protea, lizzy, lizzy, rose

I can’t remember if I’ve mentioned it on the blog before, but there’s a painting by John Singer Sargent that I adore.  From the name, Carnation, Lily, Lily, Rose, to the way he used pigment to recreate light, everything about this piece amazes me.  Hence the post title.  I didn’t have quite the same flowers: mine are protea, lisianthus (which in the shop we call “lizzy”), and roses.  And in that order….

yellow and red pincushion protea in a clear jar

These pincushion protea are in nicer shape than the last two I brought home, so they’ll give you a better idea what this plant should look like!  The details are stunning.  All flowers have something beautiful about them, but these strike me with the glory of their weirdness.  Each plant bristles with tiny torches of color.  If you want to read more about pincushion protea, check out this engaging and photo-rich article by Brian Johnston.  I learned some new facts from it–for example, each of those vertical tendrils is its own flower.  I had no idea!

yellow pincushion protea up close

Moving onto something softer, I recently had the pleasure of bringing home a bucket–not a vase, a bucket!–of lisianthus, or, as we call it in the flower shop where I work, “lizzy.”  Before it fully opens it’s easy to mistake for a rose, but its petals are more delicate and ruffled than most roses’.

white lisianthus up close

More differences become evident as lizzy opens.  See how thin the petals are?  Like poppies almost.

I barely knew what to do with my magnificent haul of lizzy.  I stood in the kitchen, cutting and cutting and cutting, going back to the living room to dig in the closet for more vases.  And by “vases” I mean jars.  For some reason I hoard glass jars–we’re talking jars from salsa, olives, etc.  Why do I do this?  I think it’s because I imagine myself doing craft projects that I rarely get around to completing starting.  But I did create a little tableau between the living room and dining room:

tableau with white lisianthus in a glass, white frame, green wine bottle with twigs, bowl of oranges, and white Gurgle pot

I scattered lizzy all around the apartment.  Two little clutches made it to Lovey’s and my nightstands.  One of life’s sweetest luxuries, I think, is to wake to the sight of flowers.  (Try it sometime!)

white lisianthus in a glass jar on a red tabletop with a yellow book

The same week I was living with lizzy in every room we had some “blown” (aka overly open) roses left from designing we’d done for a big party.  So I got to add one big splash of red to the floral palette.  Could a girl be luckier?!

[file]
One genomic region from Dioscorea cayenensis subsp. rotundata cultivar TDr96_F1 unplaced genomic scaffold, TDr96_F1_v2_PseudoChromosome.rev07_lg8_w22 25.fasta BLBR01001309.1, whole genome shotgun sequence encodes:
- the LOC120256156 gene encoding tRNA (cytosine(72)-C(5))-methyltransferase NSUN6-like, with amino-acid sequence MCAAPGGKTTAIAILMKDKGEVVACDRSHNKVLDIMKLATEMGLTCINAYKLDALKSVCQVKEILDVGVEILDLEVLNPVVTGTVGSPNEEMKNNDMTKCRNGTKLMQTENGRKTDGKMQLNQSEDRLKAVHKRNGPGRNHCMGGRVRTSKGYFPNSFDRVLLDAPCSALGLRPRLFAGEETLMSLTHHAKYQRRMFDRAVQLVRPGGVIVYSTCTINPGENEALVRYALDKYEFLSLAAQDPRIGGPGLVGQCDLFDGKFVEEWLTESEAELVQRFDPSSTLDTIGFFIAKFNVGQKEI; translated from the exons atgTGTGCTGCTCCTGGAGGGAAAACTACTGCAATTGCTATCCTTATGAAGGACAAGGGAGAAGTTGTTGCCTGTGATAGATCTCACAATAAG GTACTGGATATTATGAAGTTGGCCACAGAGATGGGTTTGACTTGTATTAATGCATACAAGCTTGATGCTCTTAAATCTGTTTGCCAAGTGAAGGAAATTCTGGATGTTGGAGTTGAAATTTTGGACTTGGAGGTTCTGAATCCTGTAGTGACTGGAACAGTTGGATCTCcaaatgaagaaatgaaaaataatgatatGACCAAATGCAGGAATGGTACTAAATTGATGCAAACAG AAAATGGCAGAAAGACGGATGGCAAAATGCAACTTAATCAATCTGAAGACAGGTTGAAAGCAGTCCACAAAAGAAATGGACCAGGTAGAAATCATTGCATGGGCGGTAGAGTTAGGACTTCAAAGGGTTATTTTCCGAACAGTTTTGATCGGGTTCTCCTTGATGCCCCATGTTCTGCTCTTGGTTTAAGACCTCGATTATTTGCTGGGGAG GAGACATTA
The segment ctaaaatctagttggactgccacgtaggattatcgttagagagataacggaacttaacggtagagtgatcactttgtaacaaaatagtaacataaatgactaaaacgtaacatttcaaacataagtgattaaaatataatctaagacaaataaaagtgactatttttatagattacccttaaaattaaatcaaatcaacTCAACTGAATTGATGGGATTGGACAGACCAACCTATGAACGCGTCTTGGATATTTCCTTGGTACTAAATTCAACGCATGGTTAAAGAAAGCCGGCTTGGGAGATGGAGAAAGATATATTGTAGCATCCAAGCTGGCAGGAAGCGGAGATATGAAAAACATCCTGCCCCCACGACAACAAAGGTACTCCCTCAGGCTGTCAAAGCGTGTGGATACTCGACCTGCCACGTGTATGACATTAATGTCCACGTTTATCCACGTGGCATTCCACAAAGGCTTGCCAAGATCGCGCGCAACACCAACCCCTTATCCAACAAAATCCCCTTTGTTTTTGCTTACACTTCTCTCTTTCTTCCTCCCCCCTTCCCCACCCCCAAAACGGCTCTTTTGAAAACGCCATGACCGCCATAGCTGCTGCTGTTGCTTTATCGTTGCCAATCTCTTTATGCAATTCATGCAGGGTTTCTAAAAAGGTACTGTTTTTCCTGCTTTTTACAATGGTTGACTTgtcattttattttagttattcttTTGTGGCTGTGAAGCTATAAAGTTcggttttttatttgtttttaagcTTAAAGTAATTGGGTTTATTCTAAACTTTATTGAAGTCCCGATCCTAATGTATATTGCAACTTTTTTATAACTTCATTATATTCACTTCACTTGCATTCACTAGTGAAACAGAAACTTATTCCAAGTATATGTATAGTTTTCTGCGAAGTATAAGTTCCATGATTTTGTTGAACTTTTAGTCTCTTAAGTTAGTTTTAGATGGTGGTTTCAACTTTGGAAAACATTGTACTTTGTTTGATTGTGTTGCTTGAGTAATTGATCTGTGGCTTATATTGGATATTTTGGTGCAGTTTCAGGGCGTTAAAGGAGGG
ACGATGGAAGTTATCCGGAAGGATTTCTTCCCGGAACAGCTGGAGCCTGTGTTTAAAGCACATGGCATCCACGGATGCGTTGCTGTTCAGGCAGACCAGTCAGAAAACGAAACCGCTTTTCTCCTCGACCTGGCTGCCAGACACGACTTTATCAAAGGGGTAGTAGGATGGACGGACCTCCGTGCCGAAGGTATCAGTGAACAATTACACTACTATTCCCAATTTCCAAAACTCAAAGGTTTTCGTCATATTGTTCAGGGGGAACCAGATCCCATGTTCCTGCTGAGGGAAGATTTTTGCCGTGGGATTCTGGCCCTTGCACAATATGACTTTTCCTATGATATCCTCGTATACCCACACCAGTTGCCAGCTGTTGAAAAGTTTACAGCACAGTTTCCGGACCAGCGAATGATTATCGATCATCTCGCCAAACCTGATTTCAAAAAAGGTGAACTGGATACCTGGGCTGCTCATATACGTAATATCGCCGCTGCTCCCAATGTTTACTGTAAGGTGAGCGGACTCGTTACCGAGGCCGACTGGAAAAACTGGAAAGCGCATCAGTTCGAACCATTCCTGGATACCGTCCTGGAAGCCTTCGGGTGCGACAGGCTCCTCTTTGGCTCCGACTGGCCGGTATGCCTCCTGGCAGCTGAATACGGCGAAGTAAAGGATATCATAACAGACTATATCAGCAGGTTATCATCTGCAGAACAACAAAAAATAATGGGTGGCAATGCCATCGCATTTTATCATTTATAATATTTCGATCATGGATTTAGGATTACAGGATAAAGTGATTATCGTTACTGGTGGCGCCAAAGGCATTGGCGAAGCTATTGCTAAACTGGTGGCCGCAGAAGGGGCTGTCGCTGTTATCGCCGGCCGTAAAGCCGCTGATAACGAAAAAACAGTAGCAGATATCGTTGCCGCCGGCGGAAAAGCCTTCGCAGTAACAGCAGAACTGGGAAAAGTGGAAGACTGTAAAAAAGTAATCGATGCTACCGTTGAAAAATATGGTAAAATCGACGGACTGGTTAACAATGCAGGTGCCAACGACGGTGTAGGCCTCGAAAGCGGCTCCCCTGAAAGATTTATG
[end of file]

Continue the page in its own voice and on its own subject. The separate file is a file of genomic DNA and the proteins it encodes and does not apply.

The white urn I put the roses in is one I bought at a thrift store with the intent of having something nice-looking but childsafe.  (I was still nannying at the time.)  Its shatterproof plastic is this vase’s most winning attribute, but I forgot to account for the fact that it takes a lot of flowers to fill it!

a dozen red roses in a white urn on a red tabletop

In fact, a dozen roses amounted to just enough space filler that nothing slipped sideways.  If the roses hadn’t been so blown this might have looked a bit roomy.  But as it turned out everything fit snug-as-a-bug, resulting in a lush look by Lovey’s side of the bed.

I enjoyed having so many flowers around, even for a short time.  It had been a while since I’d brought home flowers, and then the riches all rained down at once!  In between times like these forget how good it feels to look around and see pretty bouquets here and there.  Maybe it’s a good thing I forget just how much pleasure I gain from flowers–that way I don’t spend money on something so ephemeral.  At retail these would have cost a lot, so  I really look forward to when I have a house where I can garden.  Then I’ll have “free” flowers!  All in good time.  For now I’ll enjoy flower-shop castoffs as they come.

How about you?  Do you love to see flowers scattered around your home, or is that a frivolity that doesn’t do much for you?  If you do like flowers, which ones are your favorites?  I think it’s interesting how people are drawn to different things.

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2 Comments

  1. Diana Fahrenholtz

     /  August 30, 2012

    I have the same attraction to the beauty they bring. I often will buy the “Manager’s Special” at City Market and adorn my table. I actually have some baby carnations (yellow & white) there right now. This brought back a memory of GramE when they lived in the big house: she often had flowers blooming in her yard and would bring in some when we visited – usually huge peonies. What a love she was and she spread it to those around her!

    Reply
  2. Diana Fahrenholtz

     /  August 30, 2012

    Brian’s article is fascinating, BTW.

    Reply

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